Journal Benefits: Improve Your Mood   

Journal Benefits: Improve Your Mood

Woman writing in a notebook, standing outside. Journaling concept.
Clinical Contributors to this story:
Gary Small, M.D.

While it might seem old-fashioned, regularly writing down your thoughts, daily events, interesting moments or feelings in a journal has some surprising health benefits – potentially stimulating the brain and lowering stress or depression. 

Researchers have confirmed that writing regularly in a journal helps to lower stress, which can be a contributing risk factor to many medical conditions. It may also help reduce anxiety and depression as well as increase self-confidence.

“Anyone can keep a journal to reap these benefits; it’s not just for writers. Nobody will see your journal, so there’s nobody judging your handwriting, grammar or thoughts,” says Gary Small, M.D., chair of Psychiatry at Hackensack University Medical Center. “And the benefits of journaling can help keep your brain sharp.”

How and Why Keeping a Journal is Helpful

“When you try to hold in your emotions, it may cause undue stress. Getting your thoughts out on paper may help put them in perspective and relieve stress, anxiety and depression,” says Dr. Small.

When you write about your feelings consistently, you begin to learn things about yourself. Keeping a journal may help you:

  • Reinforce memory retrieval processes, particularly when you later review your journal.
  • Create distance from negative or stressful thoughts, because you calmly write them down rather than react to them in the moment.
  • Process your thoughts or emotions more easily, because you can reread your words after writing them and understand what you were feeling at the time.
  • Notice patterns that trigger behaviors and feelings.
  • Uncover feelings about anger, loneliness or other emotions.
  • Recognize events, situations or people that cause stress.
  • Challenge negative, anxious thoughts, when they arise.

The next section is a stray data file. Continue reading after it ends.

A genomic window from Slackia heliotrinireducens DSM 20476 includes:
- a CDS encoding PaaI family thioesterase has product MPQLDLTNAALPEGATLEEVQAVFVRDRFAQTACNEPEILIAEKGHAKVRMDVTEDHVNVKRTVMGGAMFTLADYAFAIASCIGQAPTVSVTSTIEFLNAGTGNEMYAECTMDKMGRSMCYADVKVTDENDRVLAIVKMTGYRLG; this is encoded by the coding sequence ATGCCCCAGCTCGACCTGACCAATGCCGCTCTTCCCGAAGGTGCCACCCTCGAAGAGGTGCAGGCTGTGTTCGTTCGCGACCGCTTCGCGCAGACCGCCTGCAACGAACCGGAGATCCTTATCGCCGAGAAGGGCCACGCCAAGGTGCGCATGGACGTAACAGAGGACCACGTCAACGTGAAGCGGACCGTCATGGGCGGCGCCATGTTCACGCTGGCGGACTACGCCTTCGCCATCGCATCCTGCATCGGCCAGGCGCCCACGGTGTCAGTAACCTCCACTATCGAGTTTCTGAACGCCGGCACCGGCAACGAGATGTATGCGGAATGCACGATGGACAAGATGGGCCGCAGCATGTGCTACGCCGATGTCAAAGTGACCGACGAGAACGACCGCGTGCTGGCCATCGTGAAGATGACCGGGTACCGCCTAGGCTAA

• Prioritize positive relationships. 
  • Gain perspective about your circumstances.
  • Recall more details about your experiences.
  • Become more self-confident in your abilities, which helps to boost your mood.
  • Express gratitude, by recognizing the good things in your life, which boosts mood.

How to Start Keeping a Journal

Journaling doesn’t have to be a major commitment, though many people make it a daily or regular ritual that keeps them grounded. Today, journaling can be done with a pen and paper, or with a computer or smartphone. The important thing is to write a few thoughts in a place you can refer to them later and reflect.

If you’re intrigued by the idea of keeping a journal, you can begin anytime. Here’s how to get started:

  • Find a secure place for your journal. Keep it somewhere where others won’t see it, since it’s just for you. Stash some pens with it, so it’s easy to write, whenever you grab it.
  • Consider creating a digital journal. If you’d rather keep your journal on your phone, keep the document password-protected. 
  • Decide how often to journal, then follow through. If you plan to write daily, do it at the same time of day. If you write less often – once or twice weekly – you should still reap benefits.
  • Write about whatever is on your mind. Journal about your thoughts and feelings, rather than what you did that day. Revealing your feelings in writing may help you notice patterns or solve personal problems.
  • Get creative. It’s okay to doodle, draw pictures, or make mind maps to help you interpret your feelings. 
  • Write like nobody’s watching... because nobody is. Don’t worry about spelling or punctuation errors, strong opinions or self-realizations. Journaling should help you get to know yourself better, without outside interference.
  • Lean into your feelings to make personal discoveries. Journaling may help you resolve issues easily that previously seemed overwhelming. 

If you are not typically the kind of person who writes down their feelings, give it a try for a few weeks to get started. Writing down what you did and felt today could be helpful to look at in 6 weeks, 6 months or 6 years; you’ll be able to see how you have grown and reflect fondly back on earlier moments.

If journaling sounds like too much of a commitment, think of it as jotting down a few sentences in a photo album of words and thoughts, rather than images. And as they say, a picture is worth 1,000 words – and the reverse is surely true.

Next Steps & Resources:

The material provided through HealthU is intended to be used as general information only and should not replace the advice of your physician. Always consult your physician for individual care.


Subscribe to get the latest health tips from our expert clinicians delivered weekly to your inbox.

We use cookies to improve your experience. Please read our Privacy Policy or click Accept.